That being said, it is clear that some Chinese companies are doing well with AI. They have built large teams, both in China and in the US, and are making real contributions to the state of the art. As we noted at the outset, this is a nuanced process. So while putting a national policy out there may or may not matter in the marketplace, there are some clear areas where Chinese companies are at least competitive with US peers.
One of the big problems with centrally directed economies is that bureaucrats in the Center do not always make the right decisions. The Soviet Union spent a good part of the 20th Century building a world-class 19th Century economy – dams, trains and steel. There is a hint of this today in China as well. If you talk to actual AI practitioners, they tend to drain the hype from AI. The press tends to conflate today’s AI with Hal 2000 thinking robots. AI is important, but we are still far from all-powerful AI systems ruling over us. Benedict Evans had a great tweet suggesting that whenever you see ‘AI’ in the press, substitute the word ‘software’. Seen in this light, China’s AI efforts are part of a natural effort for any advanced economy to develop software.
If we look more closely at China’s software industry we once again have a very nuanced picture. On the one hand, there are some promising companies and initiatives in place. There are many important open source software projects out there which Chinese participants are important, active contributors. On the other hand, if you take a close look at the software stack of many leading Chinese companies, you are likely to find a much cloudier outlook. There pockets of brilliance and there are large swathes of solid competence and there are dark corners of just getting by.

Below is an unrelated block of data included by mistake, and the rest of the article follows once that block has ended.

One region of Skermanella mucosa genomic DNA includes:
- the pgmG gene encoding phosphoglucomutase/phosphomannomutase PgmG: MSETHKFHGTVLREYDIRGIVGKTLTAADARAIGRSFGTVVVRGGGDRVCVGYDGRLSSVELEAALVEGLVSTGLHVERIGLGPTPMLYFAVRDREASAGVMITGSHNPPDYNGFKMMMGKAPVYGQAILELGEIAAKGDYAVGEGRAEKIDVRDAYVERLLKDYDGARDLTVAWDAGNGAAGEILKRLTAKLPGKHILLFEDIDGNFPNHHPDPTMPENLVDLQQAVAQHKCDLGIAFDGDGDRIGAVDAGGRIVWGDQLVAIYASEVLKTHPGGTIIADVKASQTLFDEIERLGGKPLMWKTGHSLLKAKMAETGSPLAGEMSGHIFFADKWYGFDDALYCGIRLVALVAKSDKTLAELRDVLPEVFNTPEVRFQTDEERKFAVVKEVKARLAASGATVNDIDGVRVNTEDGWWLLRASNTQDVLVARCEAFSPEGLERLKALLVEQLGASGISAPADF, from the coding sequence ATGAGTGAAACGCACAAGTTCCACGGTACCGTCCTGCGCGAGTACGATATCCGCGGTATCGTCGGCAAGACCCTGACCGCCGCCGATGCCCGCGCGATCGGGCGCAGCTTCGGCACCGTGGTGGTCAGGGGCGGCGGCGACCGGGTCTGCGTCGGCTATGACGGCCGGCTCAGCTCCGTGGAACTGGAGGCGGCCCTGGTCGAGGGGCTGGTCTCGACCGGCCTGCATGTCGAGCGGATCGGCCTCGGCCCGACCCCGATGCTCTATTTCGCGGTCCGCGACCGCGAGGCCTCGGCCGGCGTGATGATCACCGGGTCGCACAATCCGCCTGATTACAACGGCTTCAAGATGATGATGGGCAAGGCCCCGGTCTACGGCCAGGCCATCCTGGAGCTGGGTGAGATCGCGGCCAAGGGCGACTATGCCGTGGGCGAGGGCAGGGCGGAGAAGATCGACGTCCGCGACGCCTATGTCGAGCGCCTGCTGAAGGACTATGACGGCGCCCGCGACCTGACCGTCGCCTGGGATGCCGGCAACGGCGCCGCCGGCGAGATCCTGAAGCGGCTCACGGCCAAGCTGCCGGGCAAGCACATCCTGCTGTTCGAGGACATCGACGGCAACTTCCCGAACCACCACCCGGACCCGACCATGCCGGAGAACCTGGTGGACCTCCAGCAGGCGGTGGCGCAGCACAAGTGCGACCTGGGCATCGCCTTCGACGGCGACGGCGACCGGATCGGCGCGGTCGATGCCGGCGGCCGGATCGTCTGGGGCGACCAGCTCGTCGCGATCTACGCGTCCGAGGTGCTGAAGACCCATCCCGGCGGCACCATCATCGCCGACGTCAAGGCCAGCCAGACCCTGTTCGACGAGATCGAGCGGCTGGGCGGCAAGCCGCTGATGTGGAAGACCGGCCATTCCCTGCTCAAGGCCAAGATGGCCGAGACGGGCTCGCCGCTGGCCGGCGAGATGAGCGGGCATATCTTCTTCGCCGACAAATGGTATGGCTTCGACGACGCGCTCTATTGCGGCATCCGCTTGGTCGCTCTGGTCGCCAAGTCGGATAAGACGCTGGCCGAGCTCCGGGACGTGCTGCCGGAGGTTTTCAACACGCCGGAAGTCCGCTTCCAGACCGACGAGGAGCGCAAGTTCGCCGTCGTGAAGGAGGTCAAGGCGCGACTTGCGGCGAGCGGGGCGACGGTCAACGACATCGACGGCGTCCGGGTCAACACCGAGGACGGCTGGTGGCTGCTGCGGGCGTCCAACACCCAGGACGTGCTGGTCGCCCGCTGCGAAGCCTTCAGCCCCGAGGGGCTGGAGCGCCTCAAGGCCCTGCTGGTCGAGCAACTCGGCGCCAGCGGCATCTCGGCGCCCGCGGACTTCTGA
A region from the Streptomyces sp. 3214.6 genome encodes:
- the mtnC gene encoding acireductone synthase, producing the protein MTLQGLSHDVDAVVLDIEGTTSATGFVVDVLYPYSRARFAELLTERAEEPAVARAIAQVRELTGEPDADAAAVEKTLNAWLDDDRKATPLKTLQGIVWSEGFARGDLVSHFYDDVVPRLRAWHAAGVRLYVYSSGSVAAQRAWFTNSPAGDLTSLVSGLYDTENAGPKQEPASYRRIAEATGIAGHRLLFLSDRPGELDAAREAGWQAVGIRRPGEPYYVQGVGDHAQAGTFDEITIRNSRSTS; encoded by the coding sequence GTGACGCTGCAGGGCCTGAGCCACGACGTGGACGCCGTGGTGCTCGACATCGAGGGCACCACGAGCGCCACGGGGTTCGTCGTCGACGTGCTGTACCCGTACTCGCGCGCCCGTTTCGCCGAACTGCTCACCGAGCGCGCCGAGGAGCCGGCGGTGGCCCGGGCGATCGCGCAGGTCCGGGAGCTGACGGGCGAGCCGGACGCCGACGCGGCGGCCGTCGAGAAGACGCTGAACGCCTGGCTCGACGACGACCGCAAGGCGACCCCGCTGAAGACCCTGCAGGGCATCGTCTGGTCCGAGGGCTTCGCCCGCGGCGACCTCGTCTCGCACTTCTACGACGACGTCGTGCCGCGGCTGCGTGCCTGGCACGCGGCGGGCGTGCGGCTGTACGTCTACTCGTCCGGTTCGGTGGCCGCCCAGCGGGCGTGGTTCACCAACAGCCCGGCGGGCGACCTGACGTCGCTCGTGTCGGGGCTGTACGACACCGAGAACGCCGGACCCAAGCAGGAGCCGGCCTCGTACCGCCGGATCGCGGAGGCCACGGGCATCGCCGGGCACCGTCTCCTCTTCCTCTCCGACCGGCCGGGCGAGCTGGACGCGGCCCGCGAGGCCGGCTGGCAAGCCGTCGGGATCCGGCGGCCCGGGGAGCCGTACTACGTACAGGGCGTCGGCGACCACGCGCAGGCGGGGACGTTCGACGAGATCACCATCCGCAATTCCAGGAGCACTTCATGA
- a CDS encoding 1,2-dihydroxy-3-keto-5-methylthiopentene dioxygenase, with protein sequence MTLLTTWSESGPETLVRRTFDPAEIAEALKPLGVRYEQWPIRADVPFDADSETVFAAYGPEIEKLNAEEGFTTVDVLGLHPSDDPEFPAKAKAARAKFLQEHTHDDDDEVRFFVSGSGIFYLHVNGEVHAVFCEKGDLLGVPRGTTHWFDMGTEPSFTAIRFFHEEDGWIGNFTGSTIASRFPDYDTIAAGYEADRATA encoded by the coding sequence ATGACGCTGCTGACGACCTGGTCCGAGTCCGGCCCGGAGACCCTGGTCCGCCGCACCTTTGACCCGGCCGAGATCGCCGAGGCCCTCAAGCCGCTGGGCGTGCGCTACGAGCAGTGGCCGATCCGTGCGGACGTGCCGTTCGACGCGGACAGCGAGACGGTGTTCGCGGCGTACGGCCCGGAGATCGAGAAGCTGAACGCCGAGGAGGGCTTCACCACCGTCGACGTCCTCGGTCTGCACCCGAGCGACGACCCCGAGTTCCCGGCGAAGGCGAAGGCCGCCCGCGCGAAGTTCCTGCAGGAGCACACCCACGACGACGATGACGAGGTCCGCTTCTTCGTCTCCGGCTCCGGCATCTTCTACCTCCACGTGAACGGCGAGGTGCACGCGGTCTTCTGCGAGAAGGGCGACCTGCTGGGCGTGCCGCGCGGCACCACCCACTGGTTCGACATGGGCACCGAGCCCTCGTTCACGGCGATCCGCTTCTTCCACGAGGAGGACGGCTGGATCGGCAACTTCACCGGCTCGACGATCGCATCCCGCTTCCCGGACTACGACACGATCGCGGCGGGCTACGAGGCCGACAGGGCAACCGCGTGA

However, one thing is clear to us. For many years we have been telling Western companies to not underestimate the capabilities of Chinese companies. But in the past few years, the conversation has shifted noticeably. Occasionally, we now tell US companies, especially emerging Internet start-ups that they should look to China for inspiration. There is a growing list of companies and products in China that are not available in the US, but should be. Visitors to China often talk about the ease of mobile payment systems as one area where China is clearly ahead. (That example is somewhat marred by the fact that China had no electronic payment systems in place prior to the advent of mobile.) And there are many more examples which we are happy to discuss offline.
It is important for us to point out that we are not criticizing or hyping Chinese tech capabilities. Reality is much more complicated, with many positives and many negatives. There are areas where China lags and areas where China excels. For companies looking to engage with or compete against Chinese companies, you need to move beyond the headlines and the glib analysis of “I went to China for 48 hours and learned everything”. Facts on the ground are incredibly fascinating and not at all obvious from 6,000 miles away.